The country is attempting three simultaneous revolutions in one. The first, the transformation from apartheid to a non-racial society. The South African struggle is more appropriately analagous to the conflicts between Israelis and Palestinians over the same blood-soaked patch of Middle East earth, and between Protestants and Catholics in Northern Ireland. But more challenging is the second revolution, which has been to transform SA from an isolationist siege economy into a player in the new global marketplace. SA has had to transform itself from a highly-protected, inward-looking economy into an internationally competitive one. This has meant opening itself to international competition, reducing barriers, abolishing exchange-control regulations on non-residents, and allowing the Rand currency to float to a market-related level. These have been courageous and necessary steps, but they have exposed the country to the blasts of international financial instability. SA is having to move rapidly from a primary producing economy based on agriculture and mining to one based on exports of manufactured goods.This has had to be turned around rapidly…and is the third revolution. However, the harsh reality of competitive participation in the global market is that it leads to increased unemployment and pressure on wages, at least in the short term. In seeking to transform SA from a producer of primary goods into a manufacturing exporter, the government has to deal with the fact that the old economy required an abundance of cheap unskilled labour, while the new one requires a smaller, but highly skilled work force. The harsh reality of globalization, of competitive participation in the new commercial marketplace, is that it leads to increased unemployment and pressure on wages. The rich grow richer and the poor poorer, between countries, as well as within them (a rising economic tide doesn’t raise all boats …and definitely not at the same time). Unemployment stands somewhere between 25% and 35% (more like 40%, I think), depending on how unemployment is defined and whether or not one includes the informal sector of the economy. The problem for a country like SA is that it needs foreign direct investment to kick-start growth, but foreign investors are looking for growth before they’ll invest (a “chicken-and-egg” conundrum).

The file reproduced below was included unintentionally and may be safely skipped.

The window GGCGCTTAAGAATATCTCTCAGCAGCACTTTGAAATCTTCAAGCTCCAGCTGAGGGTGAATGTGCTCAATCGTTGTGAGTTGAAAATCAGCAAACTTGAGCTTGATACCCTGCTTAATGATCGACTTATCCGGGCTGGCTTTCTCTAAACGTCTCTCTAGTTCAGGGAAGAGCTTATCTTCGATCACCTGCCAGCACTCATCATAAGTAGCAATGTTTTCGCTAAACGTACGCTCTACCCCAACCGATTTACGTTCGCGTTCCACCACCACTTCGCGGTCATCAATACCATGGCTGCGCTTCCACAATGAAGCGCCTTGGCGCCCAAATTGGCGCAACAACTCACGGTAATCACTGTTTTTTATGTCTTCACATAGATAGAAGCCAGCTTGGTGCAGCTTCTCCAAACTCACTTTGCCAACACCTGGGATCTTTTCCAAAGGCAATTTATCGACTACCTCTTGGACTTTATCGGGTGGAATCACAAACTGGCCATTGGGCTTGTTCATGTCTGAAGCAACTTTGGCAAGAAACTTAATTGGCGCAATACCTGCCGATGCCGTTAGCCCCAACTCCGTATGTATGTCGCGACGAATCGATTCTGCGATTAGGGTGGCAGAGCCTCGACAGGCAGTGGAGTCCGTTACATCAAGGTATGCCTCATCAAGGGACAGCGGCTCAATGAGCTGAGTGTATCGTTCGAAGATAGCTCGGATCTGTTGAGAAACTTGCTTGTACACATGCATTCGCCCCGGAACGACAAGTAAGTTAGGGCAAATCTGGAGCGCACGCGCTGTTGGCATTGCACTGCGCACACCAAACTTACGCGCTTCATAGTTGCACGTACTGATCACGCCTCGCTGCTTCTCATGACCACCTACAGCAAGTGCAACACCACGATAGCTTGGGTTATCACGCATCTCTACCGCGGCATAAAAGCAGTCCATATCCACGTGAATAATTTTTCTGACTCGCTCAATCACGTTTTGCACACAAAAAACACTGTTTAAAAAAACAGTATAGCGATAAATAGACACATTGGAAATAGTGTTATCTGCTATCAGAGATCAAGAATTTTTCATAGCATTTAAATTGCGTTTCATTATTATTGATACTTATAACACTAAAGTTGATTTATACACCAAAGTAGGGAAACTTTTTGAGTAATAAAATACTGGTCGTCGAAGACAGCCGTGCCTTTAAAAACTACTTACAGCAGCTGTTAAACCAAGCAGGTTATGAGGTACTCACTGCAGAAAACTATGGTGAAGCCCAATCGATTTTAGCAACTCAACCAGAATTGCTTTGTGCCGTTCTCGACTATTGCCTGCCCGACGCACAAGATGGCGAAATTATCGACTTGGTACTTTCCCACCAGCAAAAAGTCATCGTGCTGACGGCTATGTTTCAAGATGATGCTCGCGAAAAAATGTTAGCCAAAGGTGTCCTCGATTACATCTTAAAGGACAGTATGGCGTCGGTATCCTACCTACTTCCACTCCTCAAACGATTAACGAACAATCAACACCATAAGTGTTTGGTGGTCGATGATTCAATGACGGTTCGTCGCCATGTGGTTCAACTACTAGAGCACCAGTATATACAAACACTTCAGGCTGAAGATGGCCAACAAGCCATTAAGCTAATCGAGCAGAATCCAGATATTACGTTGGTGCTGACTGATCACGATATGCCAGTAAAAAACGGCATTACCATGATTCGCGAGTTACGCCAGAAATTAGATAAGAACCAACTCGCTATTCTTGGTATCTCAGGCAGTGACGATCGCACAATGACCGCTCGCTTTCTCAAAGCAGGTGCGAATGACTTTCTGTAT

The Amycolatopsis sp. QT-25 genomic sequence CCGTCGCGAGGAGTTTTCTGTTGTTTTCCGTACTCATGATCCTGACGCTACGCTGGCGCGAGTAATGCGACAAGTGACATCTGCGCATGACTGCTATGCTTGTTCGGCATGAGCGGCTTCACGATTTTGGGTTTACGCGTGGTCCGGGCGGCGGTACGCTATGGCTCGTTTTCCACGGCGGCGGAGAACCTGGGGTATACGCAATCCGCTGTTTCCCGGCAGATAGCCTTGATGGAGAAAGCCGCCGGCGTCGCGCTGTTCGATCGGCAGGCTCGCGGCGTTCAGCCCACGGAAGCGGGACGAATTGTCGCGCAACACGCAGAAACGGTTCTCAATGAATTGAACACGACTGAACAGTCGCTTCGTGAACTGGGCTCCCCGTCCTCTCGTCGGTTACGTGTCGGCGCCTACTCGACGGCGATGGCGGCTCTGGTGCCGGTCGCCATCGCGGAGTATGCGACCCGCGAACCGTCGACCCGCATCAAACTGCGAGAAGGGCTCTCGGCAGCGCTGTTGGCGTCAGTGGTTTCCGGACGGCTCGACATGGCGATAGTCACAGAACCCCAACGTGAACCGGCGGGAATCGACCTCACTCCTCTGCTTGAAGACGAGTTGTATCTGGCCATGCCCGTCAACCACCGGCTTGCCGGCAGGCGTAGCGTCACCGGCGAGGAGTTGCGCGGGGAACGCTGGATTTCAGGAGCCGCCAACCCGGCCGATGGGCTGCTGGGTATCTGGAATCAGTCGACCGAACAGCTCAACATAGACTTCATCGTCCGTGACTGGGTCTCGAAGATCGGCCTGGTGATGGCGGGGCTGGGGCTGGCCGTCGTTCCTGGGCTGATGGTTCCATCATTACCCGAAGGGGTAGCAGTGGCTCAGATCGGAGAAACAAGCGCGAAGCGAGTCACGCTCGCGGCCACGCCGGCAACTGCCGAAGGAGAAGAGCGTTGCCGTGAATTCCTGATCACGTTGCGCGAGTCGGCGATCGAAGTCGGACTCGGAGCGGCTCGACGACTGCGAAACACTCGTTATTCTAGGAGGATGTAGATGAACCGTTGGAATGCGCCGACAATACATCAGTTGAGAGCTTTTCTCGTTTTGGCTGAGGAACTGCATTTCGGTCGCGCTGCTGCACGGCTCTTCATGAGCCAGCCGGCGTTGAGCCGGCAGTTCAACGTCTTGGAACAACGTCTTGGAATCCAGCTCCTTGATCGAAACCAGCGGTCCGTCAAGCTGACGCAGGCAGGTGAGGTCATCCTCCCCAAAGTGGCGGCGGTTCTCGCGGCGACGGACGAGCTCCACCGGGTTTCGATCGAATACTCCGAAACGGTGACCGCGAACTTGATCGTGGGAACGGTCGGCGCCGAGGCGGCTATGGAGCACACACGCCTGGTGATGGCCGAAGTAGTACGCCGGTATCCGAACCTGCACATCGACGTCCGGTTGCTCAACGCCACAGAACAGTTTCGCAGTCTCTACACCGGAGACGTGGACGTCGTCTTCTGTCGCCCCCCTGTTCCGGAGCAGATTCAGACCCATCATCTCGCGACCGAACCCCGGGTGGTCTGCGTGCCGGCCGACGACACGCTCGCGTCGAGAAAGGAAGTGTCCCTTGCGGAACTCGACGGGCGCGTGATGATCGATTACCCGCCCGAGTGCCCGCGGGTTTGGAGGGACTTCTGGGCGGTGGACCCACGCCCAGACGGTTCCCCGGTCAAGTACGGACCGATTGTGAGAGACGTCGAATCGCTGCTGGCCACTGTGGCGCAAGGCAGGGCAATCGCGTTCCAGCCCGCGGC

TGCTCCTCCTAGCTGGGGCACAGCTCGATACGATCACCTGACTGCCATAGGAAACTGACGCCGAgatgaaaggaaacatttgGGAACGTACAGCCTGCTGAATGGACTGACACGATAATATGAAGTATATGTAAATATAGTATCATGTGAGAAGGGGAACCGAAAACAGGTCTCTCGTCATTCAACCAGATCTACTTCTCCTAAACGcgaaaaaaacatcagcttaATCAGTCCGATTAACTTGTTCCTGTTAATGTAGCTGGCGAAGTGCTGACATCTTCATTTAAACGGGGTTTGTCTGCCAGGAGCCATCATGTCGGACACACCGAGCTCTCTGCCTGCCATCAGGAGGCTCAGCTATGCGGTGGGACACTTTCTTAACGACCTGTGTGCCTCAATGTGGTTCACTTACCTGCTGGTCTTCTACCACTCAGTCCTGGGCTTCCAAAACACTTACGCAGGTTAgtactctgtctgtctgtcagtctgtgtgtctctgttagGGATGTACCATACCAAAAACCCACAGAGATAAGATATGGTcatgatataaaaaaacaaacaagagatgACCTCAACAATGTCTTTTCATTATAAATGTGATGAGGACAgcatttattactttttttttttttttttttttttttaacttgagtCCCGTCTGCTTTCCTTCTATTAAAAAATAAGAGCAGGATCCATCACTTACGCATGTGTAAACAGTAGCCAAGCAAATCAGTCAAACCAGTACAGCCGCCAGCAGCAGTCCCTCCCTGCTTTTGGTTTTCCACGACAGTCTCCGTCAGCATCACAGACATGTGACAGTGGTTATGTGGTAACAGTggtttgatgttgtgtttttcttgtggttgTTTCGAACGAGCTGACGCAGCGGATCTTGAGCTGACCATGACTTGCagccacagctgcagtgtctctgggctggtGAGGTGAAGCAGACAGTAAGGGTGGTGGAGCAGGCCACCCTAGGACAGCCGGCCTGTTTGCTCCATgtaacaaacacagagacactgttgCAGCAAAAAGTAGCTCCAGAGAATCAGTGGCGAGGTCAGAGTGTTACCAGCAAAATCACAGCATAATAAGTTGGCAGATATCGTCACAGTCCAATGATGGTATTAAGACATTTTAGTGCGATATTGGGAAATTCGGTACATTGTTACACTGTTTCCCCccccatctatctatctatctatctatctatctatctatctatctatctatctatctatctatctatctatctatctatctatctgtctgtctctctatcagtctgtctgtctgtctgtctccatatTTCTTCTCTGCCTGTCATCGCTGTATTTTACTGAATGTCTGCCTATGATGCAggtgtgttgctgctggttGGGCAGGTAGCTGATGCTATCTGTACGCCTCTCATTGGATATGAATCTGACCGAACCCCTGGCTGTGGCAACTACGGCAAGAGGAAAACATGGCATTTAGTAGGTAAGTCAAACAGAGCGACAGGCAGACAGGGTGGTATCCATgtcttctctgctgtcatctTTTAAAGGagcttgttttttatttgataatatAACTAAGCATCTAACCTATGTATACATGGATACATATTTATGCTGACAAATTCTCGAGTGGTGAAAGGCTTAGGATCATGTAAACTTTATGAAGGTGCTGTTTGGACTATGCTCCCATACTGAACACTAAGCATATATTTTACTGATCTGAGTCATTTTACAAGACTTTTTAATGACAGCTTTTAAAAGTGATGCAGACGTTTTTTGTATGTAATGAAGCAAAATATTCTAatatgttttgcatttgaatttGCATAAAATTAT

The old apartheid regime, which proclaimed itself one of the most vehemently anti-communist on earth, ran an economy that established the largest amount of state-owned industry outside the Soviet bloc. Economies of the world are inter-dependent. The process of globalization is taking root. No economy can develop separately from the economies of other countries. The state also plays an vitally important role in the areas of education, health and welfare *

As Maria Ramos recalls: “While nationalization was still very much part of the thinking, it was already being tempered by the realities of the world we were living in, by the realization that economies had to globalize, that South Africa had to come out of a long period of isolation and become globally competitive.”
– Maria Ramos

And so there began a shift away from the Freedom Charters call towards the Asian model of a “developmental state”. The state would still play a central role, but not in a socialist manner. Instead it would intervene to direct economic activity in a way that would bring about “growth through redistribution”. The state would do this by redistributing income to the black poor, which would increase demand, production and job-creation – all of which would generate growth. The basis of the government’s recommended programme was an acceptance of capitalism with a vigorous private sector and a strong drive to encourage local and foreign investment, but combined with heavy strategic intervention by the State to direct the economy. ‘bosberaad’ = bush conference.